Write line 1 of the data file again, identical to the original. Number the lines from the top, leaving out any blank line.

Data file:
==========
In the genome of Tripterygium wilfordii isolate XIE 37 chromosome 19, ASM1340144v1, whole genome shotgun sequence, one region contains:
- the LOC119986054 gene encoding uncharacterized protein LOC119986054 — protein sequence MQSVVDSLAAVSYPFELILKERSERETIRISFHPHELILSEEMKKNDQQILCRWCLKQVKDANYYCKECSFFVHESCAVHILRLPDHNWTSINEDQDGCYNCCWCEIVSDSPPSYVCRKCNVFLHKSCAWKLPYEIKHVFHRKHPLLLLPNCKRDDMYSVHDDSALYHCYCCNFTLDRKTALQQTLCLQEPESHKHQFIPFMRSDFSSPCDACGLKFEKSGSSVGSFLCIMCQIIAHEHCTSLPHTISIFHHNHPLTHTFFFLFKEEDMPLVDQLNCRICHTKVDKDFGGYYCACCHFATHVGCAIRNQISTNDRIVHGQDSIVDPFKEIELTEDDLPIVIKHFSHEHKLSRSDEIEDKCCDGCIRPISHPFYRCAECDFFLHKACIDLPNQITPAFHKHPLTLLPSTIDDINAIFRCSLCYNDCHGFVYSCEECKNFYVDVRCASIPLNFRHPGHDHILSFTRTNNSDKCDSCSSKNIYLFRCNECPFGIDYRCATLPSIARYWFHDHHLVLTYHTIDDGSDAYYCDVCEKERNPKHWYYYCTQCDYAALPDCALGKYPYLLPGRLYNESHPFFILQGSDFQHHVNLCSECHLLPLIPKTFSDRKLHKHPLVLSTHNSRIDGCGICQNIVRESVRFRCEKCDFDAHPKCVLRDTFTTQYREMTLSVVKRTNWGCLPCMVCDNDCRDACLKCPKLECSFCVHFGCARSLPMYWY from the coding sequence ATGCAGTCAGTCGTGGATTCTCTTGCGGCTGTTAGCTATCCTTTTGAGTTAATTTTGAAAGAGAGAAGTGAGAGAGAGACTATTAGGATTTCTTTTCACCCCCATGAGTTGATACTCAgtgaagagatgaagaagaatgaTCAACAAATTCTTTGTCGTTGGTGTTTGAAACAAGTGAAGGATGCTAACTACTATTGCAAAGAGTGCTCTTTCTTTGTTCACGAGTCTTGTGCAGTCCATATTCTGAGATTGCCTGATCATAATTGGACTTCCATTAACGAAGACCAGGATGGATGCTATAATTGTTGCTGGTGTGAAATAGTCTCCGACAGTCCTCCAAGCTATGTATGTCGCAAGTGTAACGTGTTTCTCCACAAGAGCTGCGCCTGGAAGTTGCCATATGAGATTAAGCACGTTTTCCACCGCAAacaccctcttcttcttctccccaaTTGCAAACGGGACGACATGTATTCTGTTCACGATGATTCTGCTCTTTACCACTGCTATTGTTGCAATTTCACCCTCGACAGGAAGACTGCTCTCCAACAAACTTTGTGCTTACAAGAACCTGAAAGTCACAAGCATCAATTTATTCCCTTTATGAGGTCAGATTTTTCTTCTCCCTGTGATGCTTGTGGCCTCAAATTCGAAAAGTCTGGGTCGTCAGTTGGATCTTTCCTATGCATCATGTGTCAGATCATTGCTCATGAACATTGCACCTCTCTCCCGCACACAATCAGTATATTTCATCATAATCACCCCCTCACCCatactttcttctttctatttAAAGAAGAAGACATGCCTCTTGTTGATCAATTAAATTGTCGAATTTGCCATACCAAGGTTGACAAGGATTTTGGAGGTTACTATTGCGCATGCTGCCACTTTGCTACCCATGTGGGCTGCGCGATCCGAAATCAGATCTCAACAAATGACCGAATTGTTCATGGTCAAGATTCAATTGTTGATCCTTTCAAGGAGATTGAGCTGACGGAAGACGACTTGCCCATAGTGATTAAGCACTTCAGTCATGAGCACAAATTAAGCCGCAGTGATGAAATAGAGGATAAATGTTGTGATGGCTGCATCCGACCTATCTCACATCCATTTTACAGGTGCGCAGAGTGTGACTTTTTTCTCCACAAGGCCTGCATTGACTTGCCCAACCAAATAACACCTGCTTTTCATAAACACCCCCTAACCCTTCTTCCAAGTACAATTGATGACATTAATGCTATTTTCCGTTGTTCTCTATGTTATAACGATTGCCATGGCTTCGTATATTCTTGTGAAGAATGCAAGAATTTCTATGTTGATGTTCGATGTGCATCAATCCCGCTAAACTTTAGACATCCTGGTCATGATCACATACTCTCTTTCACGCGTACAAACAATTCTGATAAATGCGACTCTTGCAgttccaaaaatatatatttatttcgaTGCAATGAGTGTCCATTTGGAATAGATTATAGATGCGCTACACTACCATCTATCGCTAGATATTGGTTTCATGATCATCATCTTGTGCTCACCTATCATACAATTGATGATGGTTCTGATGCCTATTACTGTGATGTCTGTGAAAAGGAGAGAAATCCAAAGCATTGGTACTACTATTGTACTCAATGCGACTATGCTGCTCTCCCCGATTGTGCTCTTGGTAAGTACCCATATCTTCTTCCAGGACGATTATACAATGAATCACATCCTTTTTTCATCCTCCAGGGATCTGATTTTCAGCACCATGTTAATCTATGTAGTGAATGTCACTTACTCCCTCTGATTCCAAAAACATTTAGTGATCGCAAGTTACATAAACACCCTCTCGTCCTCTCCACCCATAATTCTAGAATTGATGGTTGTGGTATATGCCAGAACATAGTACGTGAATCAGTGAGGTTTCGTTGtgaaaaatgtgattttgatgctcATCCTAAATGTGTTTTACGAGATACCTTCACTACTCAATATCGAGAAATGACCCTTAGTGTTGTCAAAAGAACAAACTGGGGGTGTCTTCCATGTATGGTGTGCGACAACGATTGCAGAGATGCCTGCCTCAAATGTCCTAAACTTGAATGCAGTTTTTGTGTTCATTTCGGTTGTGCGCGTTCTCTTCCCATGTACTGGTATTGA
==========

In the genome of Tripterygium wilfordii isolate XIE 37 chromosome 19, ASM1340144v1, whole genome shotgun sequence, one region contains: